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Burma Road: China’s Soft Power in a New Myanmar

Jeff Howe

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Jeff Howe, assistant professor in the School of Journalism, recently went on a month-long reporting trip to Burma and Thailand. GlobalPost published a five-part series featuring Howe and the photographer Gary Knight.

THE GOLDEN TRIANGLE — This place has always served as a watery junction where human and physical geographies collide. Burma, Laos and Thailand all meet here, as do the great Mekong and its smaller tributary, the Ruak, which tumbles down out of the Shan Hills.

The confluence also served as GlobalPost’s base of operations in Southeast Asia, for the excellent reason that nowhere is China’s extensive influence in the region so starkly evident.

GlobalPost was looking to see how China is exerting itself here, how it is trying out a new kind of ‘soft power,’ a phrase coined by Harvard University Professor and retired US Navy Admiral Joseph Nye.

Read more at GlobalPost 

Ferry boatmen on the banks of the Rangoon River. (Gary Knight/VII/GlobalPost)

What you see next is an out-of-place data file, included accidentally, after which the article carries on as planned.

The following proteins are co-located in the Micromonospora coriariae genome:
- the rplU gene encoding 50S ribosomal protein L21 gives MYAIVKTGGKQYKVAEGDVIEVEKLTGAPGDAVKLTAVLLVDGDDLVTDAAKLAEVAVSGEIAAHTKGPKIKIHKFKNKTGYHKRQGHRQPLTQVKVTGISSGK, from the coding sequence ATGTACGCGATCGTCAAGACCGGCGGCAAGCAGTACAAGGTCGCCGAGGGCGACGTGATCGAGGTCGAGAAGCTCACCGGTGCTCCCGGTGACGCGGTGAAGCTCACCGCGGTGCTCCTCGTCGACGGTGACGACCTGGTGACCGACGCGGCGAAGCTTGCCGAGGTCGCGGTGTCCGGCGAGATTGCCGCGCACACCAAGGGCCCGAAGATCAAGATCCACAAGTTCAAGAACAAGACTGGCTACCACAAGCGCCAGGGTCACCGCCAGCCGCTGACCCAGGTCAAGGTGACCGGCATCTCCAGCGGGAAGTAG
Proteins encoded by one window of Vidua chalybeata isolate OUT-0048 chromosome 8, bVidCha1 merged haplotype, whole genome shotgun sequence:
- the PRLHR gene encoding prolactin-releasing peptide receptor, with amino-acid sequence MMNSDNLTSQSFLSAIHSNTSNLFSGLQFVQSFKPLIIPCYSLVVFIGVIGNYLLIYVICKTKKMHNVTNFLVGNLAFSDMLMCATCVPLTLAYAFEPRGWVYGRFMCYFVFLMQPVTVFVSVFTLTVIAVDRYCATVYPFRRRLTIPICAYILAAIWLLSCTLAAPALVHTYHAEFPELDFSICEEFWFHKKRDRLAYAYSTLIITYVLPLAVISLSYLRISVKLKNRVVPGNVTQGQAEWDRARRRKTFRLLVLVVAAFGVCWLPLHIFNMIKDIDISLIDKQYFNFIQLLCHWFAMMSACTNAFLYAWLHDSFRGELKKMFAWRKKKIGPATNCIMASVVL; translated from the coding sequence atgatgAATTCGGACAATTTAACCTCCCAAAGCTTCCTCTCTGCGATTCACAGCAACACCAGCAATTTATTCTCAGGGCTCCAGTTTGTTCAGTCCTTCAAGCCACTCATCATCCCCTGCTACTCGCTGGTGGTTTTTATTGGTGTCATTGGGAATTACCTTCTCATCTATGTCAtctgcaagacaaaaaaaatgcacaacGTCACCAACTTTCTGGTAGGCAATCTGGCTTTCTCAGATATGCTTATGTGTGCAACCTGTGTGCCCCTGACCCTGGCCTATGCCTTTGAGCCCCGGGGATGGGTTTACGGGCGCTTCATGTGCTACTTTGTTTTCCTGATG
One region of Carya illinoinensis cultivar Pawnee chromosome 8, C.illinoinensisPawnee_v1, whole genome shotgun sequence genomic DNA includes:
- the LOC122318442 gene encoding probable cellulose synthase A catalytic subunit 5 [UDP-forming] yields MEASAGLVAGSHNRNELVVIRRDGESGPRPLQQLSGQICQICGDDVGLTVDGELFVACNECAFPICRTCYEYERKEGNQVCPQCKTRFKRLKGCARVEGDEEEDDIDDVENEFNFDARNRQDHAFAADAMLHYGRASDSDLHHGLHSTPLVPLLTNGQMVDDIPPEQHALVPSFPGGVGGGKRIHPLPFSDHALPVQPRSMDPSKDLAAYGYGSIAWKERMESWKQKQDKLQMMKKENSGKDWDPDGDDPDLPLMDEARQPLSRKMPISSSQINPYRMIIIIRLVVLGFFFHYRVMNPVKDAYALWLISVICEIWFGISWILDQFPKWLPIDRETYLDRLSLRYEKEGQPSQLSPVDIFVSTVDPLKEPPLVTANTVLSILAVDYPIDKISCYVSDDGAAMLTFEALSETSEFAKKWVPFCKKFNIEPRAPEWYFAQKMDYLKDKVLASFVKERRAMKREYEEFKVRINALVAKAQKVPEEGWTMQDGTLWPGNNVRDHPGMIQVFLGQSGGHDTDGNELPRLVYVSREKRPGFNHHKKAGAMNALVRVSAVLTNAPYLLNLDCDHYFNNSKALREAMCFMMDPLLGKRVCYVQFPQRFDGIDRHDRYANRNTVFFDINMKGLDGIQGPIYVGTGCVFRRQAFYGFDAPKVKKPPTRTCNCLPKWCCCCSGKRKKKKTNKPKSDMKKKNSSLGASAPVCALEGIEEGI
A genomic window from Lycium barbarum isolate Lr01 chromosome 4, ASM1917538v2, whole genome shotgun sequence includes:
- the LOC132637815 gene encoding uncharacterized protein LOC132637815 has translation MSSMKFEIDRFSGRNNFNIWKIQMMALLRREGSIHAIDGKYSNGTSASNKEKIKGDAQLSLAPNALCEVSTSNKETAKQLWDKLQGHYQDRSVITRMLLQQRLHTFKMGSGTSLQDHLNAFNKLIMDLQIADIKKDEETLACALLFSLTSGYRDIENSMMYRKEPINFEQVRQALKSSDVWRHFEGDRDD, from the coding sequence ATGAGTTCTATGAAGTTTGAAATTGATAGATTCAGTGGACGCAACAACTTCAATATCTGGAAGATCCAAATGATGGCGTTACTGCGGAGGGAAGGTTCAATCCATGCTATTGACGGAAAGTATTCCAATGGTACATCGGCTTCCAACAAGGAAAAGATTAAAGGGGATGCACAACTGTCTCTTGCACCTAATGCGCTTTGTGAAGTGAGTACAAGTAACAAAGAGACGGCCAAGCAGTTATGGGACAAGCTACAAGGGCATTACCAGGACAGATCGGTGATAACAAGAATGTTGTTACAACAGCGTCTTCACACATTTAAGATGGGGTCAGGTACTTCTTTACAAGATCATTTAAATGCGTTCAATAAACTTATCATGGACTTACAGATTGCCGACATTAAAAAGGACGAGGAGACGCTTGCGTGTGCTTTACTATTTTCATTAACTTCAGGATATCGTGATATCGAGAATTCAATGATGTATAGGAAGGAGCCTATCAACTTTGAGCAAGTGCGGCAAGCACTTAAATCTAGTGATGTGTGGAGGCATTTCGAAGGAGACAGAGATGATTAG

An engineer and Burmese laborers on the gas and oil pipeline that carves its way from Kunming in China to the Indian Ocean on the coast of Burma. Built and designed by the China National Petroleum Corporation, the pipeline will be 2800 km long once complete. (Gary Knight/VII/GlobalPost)

Villagers displaced by the Yeywa Dam scratch out a living in a new community. The village has no water supply nearby so villagers have to take an ox cart to the Myitnge River a mile away. There is no irrigation, no shade and many familes from this ancient community refused to settle here, destroying a community that is hundreds of years old. The government installed electric pylons but the villagers are unable to afford the subscription fee. (Gary Knight/VII/GlobalPost)